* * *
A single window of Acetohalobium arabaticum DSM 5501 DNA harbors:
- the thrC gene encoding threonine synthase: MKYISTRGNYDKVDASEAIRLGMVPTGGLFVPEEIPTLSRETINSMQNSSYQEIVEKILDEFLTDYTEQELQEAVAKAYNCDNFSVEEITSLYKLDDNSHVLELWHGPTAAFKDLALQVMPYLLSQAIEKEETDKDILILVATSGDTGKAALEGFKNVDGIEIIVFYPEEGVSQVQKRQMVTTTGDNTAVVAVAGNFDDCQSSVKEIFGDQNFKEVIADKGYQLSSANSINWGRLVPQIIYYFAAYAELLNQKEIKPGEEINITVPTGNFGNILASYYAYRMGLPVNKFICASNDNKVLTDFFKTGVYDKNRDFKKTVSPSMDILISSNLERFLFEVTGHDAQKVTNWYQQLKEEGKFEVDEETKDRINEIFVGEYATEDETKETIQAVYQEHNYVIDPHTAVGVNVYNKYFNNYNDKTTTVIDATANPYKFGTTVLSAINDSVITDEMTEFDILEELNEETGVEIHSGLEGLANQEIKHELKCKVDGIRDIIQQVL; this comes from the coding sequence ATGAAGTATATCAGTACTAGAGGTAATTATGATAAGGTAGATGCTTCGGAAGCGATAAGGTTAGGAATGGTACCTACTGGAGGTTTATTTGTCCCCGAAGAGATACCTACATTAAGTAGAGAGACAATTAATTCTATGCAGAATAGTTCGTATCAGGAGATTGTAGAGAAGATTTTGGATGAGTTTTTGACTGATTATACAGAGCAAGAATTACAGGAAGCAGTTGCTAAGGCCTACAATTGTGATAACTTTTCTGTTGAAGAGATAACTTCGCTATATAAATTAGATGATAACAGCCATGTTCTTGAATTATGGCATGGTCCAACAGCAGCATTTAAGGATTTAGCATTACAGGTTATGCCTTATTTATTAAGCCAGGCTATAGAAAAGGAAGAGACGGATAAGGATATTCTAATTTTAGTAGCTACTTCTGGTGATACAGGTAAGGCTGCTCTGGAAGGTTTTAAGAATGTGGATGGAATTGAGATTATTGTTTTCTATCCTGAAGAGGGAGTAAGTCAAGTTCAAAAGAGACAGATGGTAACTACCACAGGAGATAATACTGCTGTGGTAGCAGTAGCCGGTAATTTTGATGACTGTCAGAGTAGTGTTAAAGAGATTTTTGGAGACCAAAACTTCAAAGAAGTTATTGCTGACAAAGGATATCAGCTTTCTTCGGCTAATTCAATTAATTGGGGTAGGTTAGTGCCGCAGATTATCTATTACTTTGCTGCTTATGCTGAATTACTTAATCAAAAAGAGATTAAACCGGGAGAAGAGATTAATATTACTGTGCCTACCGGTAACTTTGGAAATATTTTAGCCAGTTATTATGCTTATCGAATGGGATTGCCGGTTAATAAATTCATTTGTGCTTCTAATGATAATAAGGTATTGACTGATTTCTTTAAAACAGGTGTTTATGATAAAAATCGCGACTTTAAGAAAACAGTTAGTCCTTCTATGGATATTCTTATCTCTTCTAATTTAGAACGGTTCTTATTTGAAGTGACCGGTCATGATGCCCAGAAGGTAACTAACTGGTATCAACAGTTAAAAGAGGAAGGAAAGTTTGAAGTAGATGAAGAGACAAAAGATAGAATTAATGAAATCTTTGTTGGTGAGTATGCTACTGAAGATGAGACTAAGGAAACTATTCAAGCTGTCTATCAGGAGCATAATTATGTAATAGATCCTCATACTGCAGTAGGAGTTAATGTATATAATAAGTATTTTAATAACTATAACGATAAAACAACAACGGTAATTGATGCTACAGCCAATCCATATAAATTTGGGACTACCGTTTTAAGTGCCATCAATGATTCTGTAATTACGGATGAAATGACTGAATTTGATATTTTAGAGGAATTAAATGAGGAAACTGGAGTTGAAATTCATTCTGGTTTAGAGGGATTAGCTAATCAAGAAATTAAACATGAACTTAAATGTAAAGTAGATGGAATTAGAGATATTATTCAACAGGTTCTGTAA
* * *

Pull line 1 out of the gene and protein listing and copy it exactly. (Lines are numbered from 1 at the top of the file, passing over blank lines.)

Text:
A single window of Acetohalobium arabaticum DSM 5501 DNA harbors: